Wed. Jun 7thThe Battery (£10)

Wed. Jun 7thCock a Hoop (£25)

Sat. Jun 10thKeith Smith Climax Band (£30)

Sun. Jun 11thBlues City Shakedown (£10)

Sun. Jun 11thThe Artwoods (£65)

Wed. Jun 14thThe Freddy Mack Show (£75)

Sat. Jun 17thMike Daniels Delta Jazzband (£35)

Sun. Jun 18thTen Years After (£10)

Sun. Jun 18thCarl Douglas and The Big Stampede (£40)

Wed. Jun 21stDr K Blues Band (£10)

Wed. Jun 21stThe Artwoods (£45)

Fri. Jun 23rdCarl Douglas and The Big Stampede
As this is a Friday, this is possibly a dubious entry, especially as Carl Douglas had played here only five days before, but never rule out that ‘local college syndrome’. In any case, both dates were advertised in “Fabulous 208” magazine, of all places

Sat. Jun 24thKen Colyer Jazzmen (£40)

Sun. Jun 25thA.Q. Blues Band (£10)

Sun. Jun 25thHerbie Goins and The Nightimers (£75)

Wed. Jun 28thJohn Lee Hooker (£75)

With John Lee’s Groundhogs now disbanded, at least temporarily, this really is the John Lee Hooker. I have found a reference to Pink Floyd appearing on the Island tonight, but a combination of the facts that “See Emily Play” had been released only two weeks before, and that John Lee Hooker was booked as a headline act, suggest that The Floyd were absent tonight, though they were here a week later. That other source must just be a week out. As for John Lee Hooker, AC delayed payment as he only appeared for “half of the performance” – subsequent payment letter pays him £50

Sat. Jul 1stSteve Lane Southern Stompers (£25)
Sun. Jul 2ndBlack Cat Bones (£10)
Sun. Jul 2ndTen Years After (£25)
The fastest guitar-slinger in town comes to the Island, with Alvin Lee still two years away from his Woodstock apogee
Wed. Jul 5thThe Battery (£10)
Wed. Jul 5thPink Floyd (£100)

While Pink Floyd played three times on the Island during 1967, it is not clear which particular instance flummoxed local author Judy Astley, when she turned up to find the walls of the ballroom adorned with lots of white sheets. She didn’t get a proper reply from Arthur Chisnall when she asked him, but the answer would be revealed when the band came on, accompanied by their revolutionary light-show. I suspect the Floyd preferred the idea of projecting said light-show onto a ‘clean’ surface, which the cartoon-infested walls certainly wouldn’t have been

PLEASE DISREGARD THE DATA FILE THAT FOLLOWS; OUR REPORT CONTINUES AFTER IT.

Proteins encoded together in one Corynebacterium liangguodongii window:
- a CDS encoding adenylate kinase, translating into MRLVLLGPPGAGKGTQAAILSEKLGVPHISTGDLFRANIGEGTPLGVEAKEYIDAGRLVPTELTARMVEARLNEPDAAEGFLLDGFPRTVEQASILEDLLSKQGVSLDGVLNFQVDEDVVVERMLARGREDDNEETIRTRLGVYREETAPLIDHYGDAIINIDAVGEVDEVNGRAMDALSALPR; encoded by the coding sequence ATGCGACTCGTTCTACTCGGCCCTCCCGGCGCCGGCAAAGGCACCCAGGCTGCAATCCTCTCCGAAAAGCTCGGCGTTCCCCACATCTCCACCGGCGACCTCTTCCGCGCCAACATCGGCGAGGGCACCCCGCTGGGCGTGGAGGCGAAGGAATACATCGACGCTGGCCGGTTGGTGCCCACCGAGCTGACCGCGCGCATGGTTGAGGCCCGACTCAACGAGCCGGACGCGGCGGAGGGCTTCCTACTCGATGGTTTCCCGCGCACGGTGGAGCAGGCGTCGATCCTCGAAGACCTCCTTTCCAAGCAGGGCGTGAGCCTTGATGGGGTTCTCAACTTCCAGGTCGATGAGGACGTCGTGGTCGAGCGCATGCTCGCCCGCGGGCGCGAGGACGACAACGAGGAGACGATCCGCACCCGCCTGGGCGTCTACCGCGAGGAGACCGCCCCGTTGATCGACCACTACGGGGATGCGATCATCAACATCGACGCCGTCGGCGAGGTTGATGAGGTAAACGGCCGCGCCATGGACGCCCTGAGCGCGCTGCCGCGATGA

Sat. Jul 8thSpencer’s Washboard Kings (£50)
Sun. Jul 9thThe Stalkers (£10)
Sun. Jul 9thAlex Harvey Soul Band (£35)
While the contract implies Alex has his Soul Band back, it seems more likely that this is another appearance by The Giant Moth (see January 25th), as he persevered with them until he was co-opted into the backing band for the Hair musical, lured by decent money and regular work

Wed. Jul 12thSyrian Blues Band (£10)
Wed. Jul 12thThe Rogues Gallery (£30)
Sat. Jul 15thBill Niles Band (£35)
Sun. Jul 16thBruno’s Blues Band (£10)
Bruno’s Blues Band evolved into Steve Miller’s Delivery, under which name they would appear on the Island in 1970
Sun. Jul 16thThe Heart and Souls (£40)
Wed. Jul 19thRuby Jaines (£10)
Wed. Jul 19thSavoy Brown Blues Band (£35)
Sat. Jul 22ndEric Silk Southern Jazz Band (£25)
Sun. Jul 23rdThe Freddy Mack Show (£75)
Wed. Jul 26thHarvey Struart [sic] Blues Band (£10)
Wed. Jul 26thThe Family (£35)
Leicester’s finest, in their original line-up, with Roger Chapman’s bleating to the fore, no doubt
Sat. Jul 29thAlan Elsdon’s Jazz Band (£40)
Sun. Jul 30thThe Last Word (£10)
Sun. Jul 30thThe Tomorrow [sic] (£30)
Despite a great pedigree, featuring future Yes guitarist Steve Howe, Tomorrow were rather overshadowed commercially by singer Keith West’s involvement with the Teenage Opera project, which in itself merely yielded that single ‘Grocer Jack’ chart hit
Wed. Aug 2ndCraig King & The Midnight Train (£10)
Wed. Aug 2ndThe Heart and Soul (£40)
Sat. Aug 5thSpencer’s Washboard Kings (£50)
Payment letter has Spencer’s Washboard Kings receiving £50 rather than The Gothics Jazz Band who had been booked for £25

Sun. Aug 6thThe Black Cat Bones (£10)
These proto-Free bluesmen evidently impressed Champion Jack Dupree, as they apparently backed him on a Blue Horizon-label album “When You Feel The Feeling You Was Feeling” the following year. Paul Kossoff and Simon Kirke then left to form Free, and the remainder, plus replacements and latter-day vocalist Peter French became Leaf Hound in 1970